On one measure, the impact of ixekizumab treatment was evident by week 1 SFQ item 2 0/1 (p<0.05). Additional measures with early response were week 2 for DLQI item 9 0/1 (p<0.001), and week 4 for GPSIS-Avoidance 1/2 (p<0.01). At 12 weeks, 92 percent of patients treated with ixekizumab compared to 56.8 percent of patients treated with placebo reported no (0) or little (1) sexual difficulties attributed to skin symptoms of psoriasis.
Dr. Cather notes that in some cases, psoriasis will affect the genitals only (equivalent to about one percent BSA). In some other cases, psoriasis will affect the genitals and a small plaque elsewhere on the body. While the BSA involvement may not be extensive, the impact of GP can be, suggesting that more advanced treatment options may be indicated.
Dr. Cather points out that prior to seeing a dermatologist patients may have tried over the counter treatments or received topical prescriptions from general practitioners with little effect. That treatment failure may qualify the patient to try a systemic drug. “You don’t need to redo things,” she says. “You don’t have to wait around.”
Noting that patients may be embarrassed by the condition or may not realize GP is a form of psoriasis, Dr. Cather urges dermatologists to question all psoriasis patients about possible genital involvement. “I think that if we could just do that, it would help so many people,” she says.
The presentation of psoriasis on the genitals may differ from the typical disease presentation elsewhere on the body, Dr. Cather notes. “The lesions in the genitals usually are not thick and scaly. It’s usually macular, red. They might have more fissures. Sometimes they can actually have pustules in that area,” she says. If the diagnosis isn’t clear, ask patients if they have psoriatic plaques anywhere else on the body. Additionally, ask if the genital lesions worsen due to trauma, as this is common with GP.
Also at the AAD Annual Meeting, researchers presented positive 16-week efficacy and safety results of mirikizumab (LY3074828; miri) from Lilly. Mirikizumab is a p19-directed IL-23 antibody. In a Phase 2, multicenter, randomized, double-blind, placebo-controlled trial of patients with psoriasis, PASI 90 responses of 29.4 percent, 58.8 percent, and 66.7% percent were observed in patients treated with miri 30mg, 100mg, and 300mg, respectively, compared to zero percent in placebo-treated patients.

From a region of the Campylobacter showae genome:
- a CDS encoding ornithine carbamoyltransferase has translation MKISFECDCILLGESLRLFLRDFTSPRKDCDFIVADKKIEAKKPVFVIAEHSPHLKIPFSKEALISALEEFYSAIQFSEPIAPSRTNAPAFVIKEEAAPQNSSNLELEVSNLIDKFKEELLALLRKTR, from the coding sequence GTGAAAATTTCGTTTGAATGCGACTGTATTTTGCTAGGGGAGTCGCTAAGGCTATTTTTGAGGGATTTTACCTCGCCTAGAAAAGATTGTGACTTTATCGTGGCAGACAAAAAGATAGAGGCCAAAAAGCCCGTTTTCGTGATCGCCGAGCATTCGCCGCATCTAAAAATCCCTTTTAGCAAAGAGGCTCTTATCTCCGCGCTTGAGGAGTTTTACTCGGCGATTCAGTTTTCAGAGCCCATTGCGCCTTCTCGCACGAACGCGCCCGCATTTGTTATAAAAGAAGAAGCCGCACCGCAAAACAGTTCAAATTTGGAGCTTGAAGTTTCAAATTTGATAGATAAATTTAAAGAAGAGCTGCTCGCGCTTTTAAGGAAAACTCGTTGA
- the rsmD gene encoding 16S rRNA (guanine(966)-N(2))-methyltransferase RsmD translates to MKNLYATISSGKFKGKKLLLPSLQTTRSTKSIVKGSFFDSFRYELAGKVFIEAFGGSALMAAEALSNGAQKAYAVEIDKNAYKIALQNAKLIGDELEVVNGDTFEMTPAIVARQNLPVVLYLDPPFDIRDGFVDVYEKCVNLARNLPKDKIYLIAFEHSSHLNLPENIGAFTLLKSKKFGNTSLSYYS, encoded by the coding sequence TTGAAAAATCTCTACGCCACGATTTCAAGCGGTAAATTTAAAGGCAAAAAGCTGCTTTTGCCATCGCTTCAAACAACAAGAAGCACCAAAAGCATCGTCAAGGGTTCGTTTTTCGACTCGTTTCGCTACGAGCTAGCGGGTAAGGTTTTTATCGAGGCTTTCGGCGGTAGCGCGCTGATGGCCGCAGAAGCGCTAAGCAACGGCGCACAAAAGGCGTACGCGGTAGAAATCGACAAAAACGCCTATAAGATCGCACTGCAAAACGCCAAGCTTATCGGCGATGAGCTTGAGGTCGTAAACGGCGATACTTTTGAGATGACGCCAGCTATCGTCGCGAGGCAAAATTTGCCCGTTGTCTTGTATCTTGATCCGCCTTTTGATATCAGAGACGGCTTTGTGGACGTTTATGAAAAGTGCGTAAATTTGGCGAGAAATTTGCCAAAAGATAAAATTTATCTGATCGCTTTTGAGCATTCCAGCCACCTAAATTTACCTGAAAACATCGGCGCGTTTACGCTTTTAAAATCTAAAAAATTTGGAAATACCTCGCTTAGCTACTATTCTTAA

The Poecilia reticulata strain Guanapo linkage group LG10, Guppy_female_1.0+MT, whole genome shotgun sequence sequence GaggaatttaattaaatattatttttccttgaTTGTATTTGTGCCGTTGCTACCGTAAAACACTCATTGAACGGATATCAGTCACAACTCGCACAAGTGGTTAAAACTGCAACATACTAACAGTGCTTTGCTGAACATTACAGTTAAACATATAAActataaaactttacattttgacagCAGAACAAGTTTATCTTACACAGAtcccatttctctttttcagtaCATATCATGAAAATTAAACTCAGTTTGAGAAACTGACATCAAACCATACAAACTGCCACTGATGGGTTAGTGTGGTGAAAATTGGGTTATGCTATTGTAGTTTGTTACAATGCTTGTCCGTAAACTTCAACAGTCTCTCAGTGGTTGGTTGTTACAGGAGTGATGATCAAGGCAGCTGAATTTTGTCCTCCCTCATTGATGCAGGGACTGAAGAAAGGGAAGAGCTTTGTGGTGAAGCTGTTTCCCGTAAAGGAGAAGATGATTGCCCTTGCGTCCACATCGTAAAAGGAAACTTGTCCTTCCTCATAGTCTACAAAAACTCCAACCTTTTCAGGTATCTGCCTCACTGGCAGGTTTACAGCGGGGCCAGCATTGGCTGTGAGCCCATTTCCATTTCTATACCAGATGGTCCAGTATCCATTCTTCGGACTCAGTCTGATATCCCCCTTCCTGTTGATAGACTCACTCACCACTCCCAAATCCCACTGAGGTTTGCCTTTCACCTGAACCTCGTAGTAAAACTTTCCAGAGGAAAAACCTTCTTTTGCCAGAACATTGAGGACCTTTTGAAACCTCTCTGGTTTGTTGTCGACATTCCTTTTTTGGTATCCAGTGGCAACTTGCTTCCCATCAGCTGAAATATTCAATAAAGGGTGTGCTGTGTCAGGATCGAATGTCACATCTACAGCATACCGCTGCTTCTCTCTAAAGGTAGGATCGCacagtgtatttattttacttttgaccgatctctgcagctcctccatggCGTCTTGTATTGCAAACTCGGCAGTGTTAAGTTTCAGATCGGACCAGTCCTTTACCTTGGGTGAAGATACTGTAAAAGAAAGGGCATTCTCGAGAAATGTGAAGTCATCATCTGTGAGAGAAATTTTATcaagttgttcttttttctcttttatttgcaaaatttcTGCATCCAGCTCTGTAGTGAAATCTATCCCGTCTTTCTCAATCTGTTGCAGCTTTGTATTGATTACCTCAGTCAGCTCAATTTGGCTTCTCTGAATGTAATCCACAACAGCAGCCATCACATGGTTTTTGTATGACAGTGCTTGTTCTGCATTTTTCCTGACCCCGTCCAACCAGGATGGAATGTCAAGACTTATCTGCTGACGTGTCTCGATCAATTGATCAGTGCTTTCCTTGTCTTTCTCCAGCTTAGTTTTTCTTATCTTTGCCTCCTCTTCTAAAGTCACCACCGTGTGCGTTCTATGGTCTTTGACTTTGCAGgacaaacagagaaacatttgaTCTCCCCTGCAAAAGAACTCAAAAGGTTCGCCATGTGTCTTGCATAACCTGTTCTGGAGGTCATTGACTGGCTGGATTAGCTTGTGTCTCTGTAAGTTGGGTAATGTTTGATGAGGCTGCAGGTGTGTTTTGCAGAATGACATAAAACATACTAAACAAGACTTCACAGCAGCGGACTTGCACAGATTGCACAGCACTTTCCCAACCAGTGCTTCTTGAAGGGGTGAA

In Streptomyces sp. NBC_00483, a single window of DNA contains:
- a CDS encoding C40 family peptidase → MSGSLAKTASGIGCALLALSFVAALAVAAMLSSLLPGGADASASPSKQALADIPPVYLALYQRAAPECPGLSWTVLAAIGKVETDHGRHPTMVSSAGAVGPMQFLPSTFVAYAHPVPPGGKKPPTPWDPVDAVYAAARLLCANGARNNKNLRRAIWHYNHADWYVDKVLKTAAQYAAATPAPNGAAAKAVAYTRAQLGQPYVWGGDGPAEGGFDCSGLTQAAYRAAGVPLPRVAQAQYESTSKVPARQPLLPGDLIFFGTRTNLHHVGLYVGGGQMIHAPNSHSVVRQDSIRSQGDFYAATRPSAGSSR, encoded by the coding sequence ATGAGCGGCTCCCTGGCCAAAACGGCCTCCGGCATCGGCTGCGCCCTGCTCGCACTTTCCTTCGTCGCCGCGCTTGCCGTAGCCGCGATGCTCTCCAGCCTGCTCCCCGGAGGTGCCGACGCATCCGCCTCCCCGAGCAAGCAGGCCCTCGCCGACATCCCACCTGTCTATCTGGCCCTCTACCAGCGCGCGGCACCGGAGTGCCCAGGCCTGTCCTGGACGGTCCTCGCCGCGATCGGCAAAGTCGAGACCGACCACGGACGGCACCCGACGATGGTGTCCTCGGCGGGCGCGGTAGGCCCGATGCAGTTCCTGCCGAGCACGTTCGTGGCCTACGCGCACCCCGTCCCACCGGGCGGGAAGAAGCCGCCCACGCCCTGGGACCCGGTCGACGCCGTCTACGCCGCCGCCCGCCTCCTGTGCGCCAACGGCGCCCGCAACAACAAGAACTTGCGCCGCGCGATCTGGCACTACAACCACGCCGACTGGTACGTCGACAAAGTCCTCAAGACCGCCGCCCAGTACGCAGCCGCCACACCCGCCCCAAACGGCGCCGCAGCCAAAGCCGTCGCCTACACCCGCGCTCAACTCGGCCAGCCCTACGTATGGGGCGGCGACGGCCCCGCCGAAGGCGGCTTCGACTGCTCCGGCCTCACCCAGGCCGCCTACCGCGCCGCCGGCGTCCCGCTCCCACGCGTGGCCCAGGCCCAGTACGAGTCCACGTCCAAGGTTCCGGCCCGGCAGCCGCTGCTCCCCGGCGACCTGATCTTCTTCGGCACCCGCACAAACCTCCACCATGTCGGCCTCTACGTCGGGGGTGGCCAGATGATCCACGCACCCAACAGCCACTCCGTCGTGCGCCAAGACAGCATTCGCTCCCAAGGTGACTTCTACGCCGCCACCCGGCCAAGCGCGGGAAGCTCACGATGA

Phase 3 Data Show Positive Effects of Siliq Treatment on Disease-Related Anxiety and Depression in Patients with Psoriasis
Ortho Dermatologics, a division of Valeant Pharmaceuticals North America, LLC, shared the results from an analysis of the Phase 3 clinical trial AMAGINE-1, which evaluated mental health comorbidities associated with psoriasis, such as anxiety and depression, at the 76th Annual AAD Meeting.
“Anxiety and depression occur more frequently among patients with psoriasis than the general population,” explains Dr. Melinda Gooderham, medical director at the SKiN Centre for Dermatology in Peterborough, Ontario, in a release. “The data from AMAGINE-1 demonstrated that patients who switched from placebo to SILIQ had lower scores for disease-related anxiety and depression.”
Results from the Phase 3, randomized, controlled clinical trial AMAGINE-1 suggest that treatment with SILIQ reduced anxiety and depression in patients with moderate to severe plaque psoriasis. In the study, hospital anxiety and depression scale (HADS) scores were measured at baseline and at 12, 24, 36 and 52 weeks in patients treated with SILIQ (210 mg) or placebo.
After 12 weeks of SILIQ treatment, patients experienced a decrease in depression and anxiety HADS scores (mean scores decreased by 2.1 and 1.8, respectively) while scores remained unaffected in those receiving placebo. Improvement in depression and anxiety HADS scores were also seen in patients who switched from placebo to SILIQ after a 12-week induction phase (mean scores decreased by 2.3 and 1.7, respectively), but worsened in patients who switched from SILIQ to placebo.